Most kids may not be as eager to take up their family’s business as Krysten Anderson and her two brothers were to take up their dad’s former job.
Most family businesses don’t produce the adrenaline rush of the Anderson family business. As monster truck drivers, their jobs are to steer really big trucks on a cross-country tour and push the limits of what their vehicles can do in front of thousands of fans.
“It takes a special kind of crazy to drive a monster truck,” Krysten said.
Krysten is the only daughter of Dennis Anderson, the original driver of the monster truck that’s now synonymous with the Monster Jam brand. She’s been driving a smaller, built-for-arenas version of her dad’s legendary truck, Grave Digger, that still has the same trademark color scheme. She’ll put it on display for fans at Infinite Energy Arena this weekend during the Monster Jam Triple Threat series.
“We’re in a good spot right now,” Krysten said. “We’re in Georgia, we have lots of Monster Jam fans in Georgia. My dad has competed at the Georgia Dome, my brothers have competed at Mercedes-Benz Stadium.”
It’s the first time Gwinnett’s local arena has hosted a Monster Jam event. The arena has hosted different dirt-heavy events in the past, but nothing quite to this magnitude. Marketing and Communications Manager with Infinite Energy Arena Marcia Powell said the arena was prepped for Monster Jam as soon as the last indoor event was held on Wednesday.
“Our staff works very carefully with the production elements to ensure guest safety and the safety of the drivers,” Powell said. “The dirt is not new to us, since we’ve had bull riding and all, but it is a different element than the normal concert of day-to-day activities here. It’s fun to watch the truckloads come out and see the arena transform from that perspective.”
While Krysten Anderson knew from a young age she wanted to be involved in building the Monster Jam brand, she didn’t know she’d do that as a driver until 2017. She went to school originally to be a graphic designer.
“I grew up around monster trucks and Monster Jam, so I was kind of like, ‘I want to do something different,’” Krysten said.
Her brothers, Adam and Ryan, are drivers in Monster Jam’s stadium series. The Andersons aren’t the only drivers of Grave Digger; the truck has a team of drivers. Each of them auditioned to be drivers, but there’s nothing even the most experienced motor sportsman — or sportswoman — can do to prepare for how it feels to drive it.
“I tell people, it’s like the loudest, fastest roller coaster you’ve ever been on,” Krysten said.
Originally, Krysten wanted to stand out from her brothers by taking a different career path.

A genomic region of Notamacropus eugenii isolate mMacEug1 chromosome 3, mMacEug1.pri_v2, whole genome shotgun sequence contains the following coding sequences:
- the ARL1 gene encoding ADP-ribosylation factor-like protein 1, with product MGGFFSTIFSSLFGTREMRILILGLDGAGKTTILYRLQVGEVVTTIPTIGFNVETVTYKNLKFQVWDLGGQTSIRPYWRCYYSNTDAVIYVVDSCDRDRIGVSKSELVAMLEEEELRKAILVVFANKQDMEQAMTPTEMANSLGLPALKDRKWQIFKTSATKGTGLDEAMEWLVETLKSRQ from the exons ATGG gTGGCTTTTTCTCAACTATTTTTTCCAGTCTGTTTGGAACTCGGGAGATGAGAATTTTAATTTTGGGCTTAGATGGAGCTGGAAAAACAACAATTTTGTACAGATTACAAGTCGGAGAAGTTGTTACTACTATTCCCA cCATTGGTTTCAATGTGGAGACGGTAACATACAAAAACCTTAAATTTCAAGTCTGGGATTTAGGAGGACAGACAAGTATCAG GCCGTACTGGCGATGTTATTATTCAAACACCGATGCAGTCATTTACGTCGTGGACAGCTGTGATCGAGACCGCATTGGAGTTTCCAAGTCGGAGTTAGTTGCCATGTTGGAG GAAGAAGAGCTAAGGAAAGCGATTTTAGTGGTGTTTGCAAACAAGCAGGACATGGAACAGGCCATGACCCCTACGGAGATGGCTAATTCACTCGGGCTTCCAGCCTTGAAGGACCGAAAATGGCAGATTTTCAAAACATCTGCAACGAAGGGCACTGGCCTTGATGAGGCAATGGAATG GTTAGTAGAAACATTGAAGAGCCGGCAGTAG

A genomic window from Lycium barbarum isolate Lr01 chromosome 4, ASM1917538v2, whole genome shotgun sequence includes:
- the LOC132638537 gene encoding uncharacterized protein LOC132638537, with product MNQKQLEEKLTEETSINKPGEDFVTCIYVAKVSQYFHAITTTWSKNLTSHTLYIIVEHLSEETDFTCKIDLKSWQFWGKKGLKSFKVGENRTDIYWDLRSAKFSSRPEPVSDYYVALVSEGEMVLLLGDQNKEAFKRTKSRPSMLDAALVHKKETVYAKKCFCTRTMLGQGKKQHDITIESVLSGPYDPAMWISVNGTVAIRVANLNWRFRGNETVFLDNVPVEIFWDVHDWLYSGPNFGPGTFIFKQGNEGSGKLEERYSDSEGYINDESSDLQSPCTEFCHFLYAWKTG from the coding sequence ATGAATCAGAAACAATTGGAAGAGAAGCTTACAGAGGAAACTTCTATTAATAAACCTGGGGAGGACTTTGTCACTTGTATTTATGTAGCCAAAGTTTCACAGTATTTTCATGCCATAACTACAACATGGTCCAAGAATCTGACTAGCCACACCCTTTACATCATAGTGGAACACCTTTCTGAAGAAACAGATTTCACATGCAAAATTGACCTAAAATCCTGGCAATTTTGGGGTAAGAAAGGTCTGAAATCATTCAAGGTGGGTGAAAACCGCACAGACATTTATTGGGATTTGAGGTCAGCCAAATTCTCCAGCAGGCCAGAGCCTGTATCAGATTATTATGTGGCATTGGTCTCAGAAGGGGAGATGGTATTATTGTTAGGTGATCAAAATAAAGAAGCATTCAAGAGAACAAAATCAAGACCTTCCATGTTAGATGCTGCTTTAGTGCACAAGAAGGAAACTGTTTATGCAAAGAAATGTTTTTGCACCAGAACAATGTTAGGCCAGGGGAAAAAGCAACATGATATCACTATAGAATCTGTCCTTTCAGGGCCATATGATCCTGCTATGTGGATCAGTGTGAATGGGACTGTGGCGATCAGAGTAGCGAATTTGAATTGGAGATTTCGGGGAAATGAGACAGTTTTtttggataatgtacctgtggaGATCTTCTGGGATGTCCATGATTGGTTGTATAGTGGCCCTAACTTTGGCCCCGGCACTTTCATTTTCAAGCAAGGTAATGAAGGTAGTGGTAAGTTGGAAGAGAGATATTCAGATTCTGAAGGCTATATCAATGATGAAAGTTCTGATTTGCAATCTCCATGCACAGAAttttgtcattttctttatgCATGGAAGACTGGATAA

“I took all college-level art classes all through high school and I was going to go to school for graphic design because I wanted to work for Monster Jam at their studios in Bradenton (Florida),” she said.
In 2016, though, Monster Jam reached out to Krysten. Dennis’ 35th anniversary of driving the Grave Digger truck was in 2017, and the brand had an open seat that it needed to fill. Krysten grew up as a motorsports enthusiast with her brothers and had followed her dad on tour time-to-time, so the idea of the rush from being behind the wheel of a Monster Truck was enticing.
She put her art portfolio away after she auditioned. She became the first female driver of Grave Digger and she’s been competing in Monster Jam events for roughly three years.
The driver of Grave Digger isn’t an anonymous stunt driver behind a helmet and visor. Krysten is the face of Monster Jam as the driver of the brand’s most recognizable vehicle. She’s constantly visible and traveling in front of the tour to promote future shows. Her Instagram feed is like a Grave Digger fan account.
Krysten credited her dad’s 35 years of driving for the reception she receives when she revs her engine to the delight of thousands of fans while she still tries to build a loyal following of her own.
“Everything goes out to my dad,” she said. “I’m doing a good job, I think, of making my own Krysten Anderson fans over the past three years. It’s been really cool to be out on the road and experience what my dad did as a driver.”
Krysten has found out that Grave Digger has fans worldwide. She’s competed in Helsinki, Finland, and fans still recognized her and her dad.
While the trucks and drivers may have the same professional-wrestling personalities and brands, nothing is staged or scripted during Monster events. Triple Threat competitions will feature special vehicles such as ATVs (all-terrain vehicles) and utility vehicles called Speedsters. Krysten will be driving all three vehicles: Grave Digger, a Yamaha 450 and Polaris RZR 1000.
Krysten’s experience during the show includes multiple quick-changes from motocross gear to her monster truck jersey. The pace of the show makes it fly by, she said. Drivers also typically stay after the show to meet fans.
Krysten said she expects fans of all ages to enjoy themselves, but warned it’s also important to bring ear protection.